Close your web browser and then wait a minute or two to give OpenDNS time to send you an email message. Now you can open Mail to check for new messages. You'll see an email sent from OpenDNS asking you to confirm the new account you just created. Click the link in it and Safari will go to the OpenDNS website and open your Dashboard.
The Dashboard at the OpenDNS website is where you configure all the extra options for OpenDNS. (To return here in future, go to the OpenDNS home page and click the Sign In link.)
You don't need to log in to OpenDNS to use its features and the site can tell who you are from your Mac's IP address every time your Mac uses the OpenDNS servers to turn a URL into an IP address.
One slight snag with this is that it's common for ISPs to allocate whatever IP address is free at the time you log on. Your IP address tomorrow might be different to the one you have today and OpenDNS won't know who you are! Also, if you use a MacBook and log on at a Wi-Fi hotspot you'll have a different IP address to that at home or work. What's the solution?
You'll see a message on the Dashboard home page stating that you haven't created any networks. Click the link to create a network and click the Add button on the next page to add your IP address. Enter a name for your network and tick the box that says Yes it is dynamic.
You'll see a link to OpenDNS Updater for Mac. This is a small utility that updates your IP address in your OpenDNS account whenever it changes. Click it to download the program and then click the Done button. The program is in your Downloads folder, so open it and double click the zip file to extract the contents.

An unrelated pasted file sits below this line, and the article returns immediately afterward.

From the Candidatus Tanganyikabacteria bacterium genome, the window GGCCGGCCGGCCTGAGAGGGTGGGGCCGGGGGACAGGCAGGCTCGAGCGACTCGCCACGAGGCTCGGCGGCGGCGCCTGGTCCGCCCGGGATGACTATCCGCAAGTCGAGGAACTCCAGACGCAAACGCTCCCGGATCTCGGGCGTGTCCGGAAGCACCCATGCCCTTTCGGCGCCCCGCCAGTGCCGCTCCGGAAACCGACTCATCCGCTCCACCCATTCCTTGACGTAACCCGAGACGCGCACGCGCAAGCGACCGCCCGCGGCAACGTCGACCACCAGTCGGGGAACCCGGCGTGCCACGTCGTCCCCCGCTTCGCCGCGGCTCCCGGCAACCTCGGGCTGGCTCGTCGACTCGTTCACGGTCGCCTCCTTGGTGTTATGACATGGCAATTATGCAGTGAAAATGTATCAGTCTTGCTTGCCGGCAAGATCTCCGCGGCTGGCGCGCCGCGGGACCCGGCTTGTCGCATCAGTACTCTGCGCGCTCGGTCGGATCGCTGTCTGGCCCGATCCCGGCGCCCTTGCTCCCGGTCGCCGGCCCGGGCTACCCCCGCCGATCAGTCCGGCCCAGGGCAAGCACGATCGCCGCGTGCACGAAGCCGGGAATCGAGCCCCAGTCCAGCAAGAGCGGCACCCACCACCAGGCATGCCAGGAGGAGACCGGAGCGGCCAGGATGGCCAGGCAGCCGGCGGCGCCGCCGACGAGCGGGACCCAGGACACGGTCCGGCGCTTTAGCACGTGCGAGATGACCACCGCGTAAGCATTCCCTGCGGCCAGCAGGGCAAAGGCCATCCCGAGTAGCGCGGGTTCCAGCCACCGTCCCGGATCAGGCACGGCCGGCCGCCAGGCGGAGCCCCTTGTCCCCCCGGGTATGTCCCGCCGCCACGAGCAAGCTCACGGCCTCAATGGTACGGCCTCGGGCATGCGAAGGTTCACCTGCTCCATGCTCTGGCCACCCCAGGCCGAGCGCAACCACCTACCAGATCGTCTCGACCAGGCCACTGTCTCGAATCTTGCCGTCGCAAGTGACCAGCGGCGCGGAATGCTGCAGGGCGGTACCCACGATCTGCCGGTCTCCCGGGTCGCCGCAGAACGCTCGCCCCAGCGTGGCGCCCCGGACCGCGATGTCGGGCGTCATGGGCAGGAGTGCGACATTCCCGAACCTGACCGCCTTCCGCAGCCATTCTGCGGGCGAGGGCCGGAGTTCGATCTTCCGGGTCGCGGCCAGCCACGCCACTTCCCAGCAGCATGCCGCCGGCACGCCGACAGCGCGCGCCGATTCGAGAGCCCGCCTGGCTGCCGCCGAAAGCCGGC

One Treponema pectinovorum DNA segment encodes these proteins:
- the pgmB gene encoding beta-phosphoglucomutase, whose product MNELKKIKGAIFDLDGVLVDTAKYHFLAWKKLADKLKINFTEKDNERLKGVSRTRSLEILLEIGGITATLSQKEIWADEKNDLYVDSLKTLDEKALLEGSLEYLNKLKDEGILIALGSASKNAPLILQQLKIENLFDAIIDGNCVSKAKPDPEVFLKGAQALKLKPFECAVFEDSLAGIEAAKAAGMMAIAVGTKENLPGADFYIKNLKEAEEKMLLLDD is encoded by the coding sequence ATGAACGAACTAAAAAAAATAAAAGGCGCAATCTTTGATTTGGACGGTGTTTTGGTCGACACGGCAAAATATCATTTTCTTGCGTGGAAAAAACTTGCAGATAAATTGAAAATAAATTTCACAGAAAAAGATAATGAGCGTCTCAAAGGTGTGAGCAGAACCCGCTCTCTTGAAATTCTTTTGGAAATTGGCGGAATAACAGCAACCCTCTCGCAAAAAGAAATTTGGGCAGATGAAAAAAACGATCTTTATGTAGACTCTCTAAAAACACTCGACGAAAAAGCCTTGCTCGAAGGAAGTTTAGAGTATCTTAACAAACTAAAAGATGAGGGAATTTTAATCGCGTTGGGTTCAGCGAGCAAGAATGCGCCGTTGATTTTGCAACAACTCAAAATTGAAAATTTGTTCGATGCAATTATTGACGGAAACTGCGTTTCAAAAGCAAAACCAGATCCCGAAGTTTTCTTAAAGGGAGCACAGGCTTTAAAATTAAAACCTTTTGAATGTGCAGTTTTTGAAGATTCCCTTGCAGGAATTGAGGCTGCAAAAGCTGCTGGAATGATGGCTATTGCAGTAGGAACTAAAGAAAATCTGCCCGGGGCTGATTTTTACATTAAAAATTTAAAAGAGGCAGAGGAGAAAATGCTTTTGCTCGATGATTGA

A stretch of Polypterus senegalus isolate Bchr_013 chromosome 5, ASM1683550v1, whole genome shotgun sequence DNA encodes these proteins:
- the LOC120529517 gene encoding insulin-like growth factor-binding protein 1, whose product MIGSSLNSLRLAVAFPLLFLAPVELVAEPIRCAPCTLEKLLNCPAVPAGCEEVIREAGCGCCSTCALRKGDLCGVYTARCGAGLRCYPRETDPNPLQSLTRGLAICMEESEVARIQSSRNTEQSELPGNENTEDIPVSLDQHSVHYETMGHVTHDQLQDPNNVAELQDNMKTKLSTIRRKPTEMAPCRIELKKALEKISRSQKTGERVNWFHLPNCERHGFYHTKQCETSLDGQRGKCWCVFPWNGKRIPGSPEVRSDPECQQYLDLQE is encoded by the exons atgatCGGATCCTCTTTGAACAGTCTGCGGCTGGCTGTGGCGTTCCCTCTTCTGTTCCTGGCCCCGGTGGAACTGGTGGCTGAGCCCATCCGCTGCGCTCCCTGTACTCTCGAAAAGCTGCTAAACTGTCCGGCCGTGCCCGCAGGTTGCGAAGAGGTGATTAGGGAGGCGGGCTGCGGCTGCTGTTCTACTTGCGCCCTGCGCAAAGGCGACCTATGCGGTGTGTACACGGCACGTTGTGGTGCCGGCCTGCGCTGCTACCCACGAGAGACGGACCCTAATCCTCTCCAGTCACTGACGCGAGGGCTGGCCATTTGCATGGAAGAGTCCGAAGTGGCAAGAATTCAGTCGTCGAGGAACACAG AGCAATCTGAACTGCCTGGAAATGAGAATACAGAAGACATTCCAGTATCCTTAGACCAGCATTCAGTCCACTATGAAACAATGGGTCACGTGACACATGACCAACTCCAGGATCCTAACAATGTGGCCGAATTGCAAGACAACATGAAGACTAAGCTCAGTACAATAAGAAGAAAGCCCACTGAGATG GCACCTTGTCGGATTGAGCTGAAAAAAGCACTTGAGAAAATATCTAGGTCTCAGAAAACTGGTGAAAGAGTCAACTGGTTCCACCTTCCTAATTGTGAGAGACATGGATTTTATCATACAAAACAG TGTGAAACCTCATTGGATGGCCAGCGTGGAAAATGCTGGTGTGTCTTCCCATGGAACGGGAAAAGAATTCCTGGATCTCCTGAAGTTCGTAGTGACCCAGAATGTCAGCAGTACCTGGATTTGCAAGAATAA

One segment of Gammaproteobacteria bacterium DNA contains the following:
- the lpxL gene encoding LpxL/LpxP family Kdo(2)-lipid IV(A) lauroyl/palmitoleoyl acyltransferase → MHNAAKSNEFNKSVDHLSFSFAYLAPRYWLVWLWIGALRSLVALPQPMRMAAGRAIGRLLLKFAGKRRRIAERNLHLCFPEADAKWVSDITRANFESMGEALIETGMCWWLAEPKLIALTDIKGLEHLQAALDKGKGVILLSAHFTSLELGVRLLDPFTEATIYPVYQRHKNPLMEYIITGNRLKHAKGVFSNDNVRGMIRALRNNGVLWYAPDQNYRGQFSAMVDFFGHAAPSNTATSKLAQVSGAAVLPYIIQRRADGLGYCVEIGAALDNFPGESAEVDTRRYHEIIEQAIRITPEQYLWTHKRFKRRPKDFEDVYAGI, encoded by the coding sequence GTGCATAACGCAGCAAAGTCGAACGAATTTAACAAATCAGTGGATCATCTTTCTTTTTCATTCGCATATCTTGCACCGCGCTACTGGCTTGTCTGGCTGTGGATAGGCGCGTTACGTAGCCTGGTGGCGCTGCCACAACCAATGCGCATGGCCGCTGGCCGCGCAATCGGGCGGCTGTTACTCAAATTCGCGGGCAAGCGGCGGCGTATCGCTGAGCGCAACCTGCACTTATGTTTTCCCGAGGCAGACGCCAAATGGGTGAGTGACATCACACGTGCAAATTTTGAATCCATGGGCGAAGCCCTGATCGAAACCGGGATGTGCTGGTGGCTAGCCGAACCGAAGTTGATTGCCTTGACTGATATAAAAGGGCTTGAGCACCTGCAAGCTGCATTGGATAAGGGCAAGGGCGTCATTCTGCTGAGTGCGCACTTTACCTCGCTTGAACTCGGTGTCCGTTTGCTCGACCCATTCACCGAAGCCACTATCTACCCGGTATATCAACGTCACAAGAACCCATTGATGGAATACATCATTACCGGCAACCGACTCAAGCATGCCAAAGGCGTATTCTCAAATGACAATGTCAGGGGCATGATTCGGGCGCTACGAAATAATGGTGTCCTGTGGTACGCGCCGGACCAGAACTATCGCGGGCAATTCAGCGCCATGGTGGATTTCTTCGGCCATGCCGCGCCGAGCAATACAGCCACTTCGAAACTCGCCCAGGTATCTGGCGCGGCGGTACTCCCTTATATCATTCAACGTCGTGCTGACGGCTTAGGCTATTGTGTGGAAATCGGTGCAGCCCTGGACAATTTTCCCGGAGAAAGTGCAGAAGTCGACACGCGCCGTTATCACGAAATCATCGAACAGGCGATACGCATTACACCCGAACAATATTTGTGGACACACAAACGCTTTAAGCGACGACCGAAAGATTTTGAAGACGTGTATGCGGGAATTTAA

Open the OpenDNS folder and you'll see the program. Drag the OpenDNS Updater to your Applications folder.
You can manually run OpenDNS Updater every time you start your Mac to update the IP address in your OpenDNS account - your account settings are only applied to the IP address that's registered to you. Run it now and you'll be prompted to enter your username, password and network name. This is only required once and they will be remembered the next time the program is run.
The OpenDNS Updater also lets you can also choose if you want to be notified when your IP changes and how. There's a drop-down list of options and it's your choice. You can also choose how often to check for software updates too. Again, it's up to you. Click the update button when you're done. Notie that the big O in the menu bar on the right shows that OpenDNS is running.
You might forget to run OpenDNS Update when you start your Mac, so it's useful to set up OS X to run it automatically. Click the Apple logo at the left of the menu bar and choose System Preferences.
Click Accounts, select your account, and then click the Login Items button. Click the plus button below the list of login items and select OpenDNS Updater in your Applications folder.
That's it. It will now run every time you start your Mac and it'll automatically update your OpenDNS account with your IP address whenever it changes at home, work or at a Wi-Fi hotspot.
Configure your OpenDNS account settings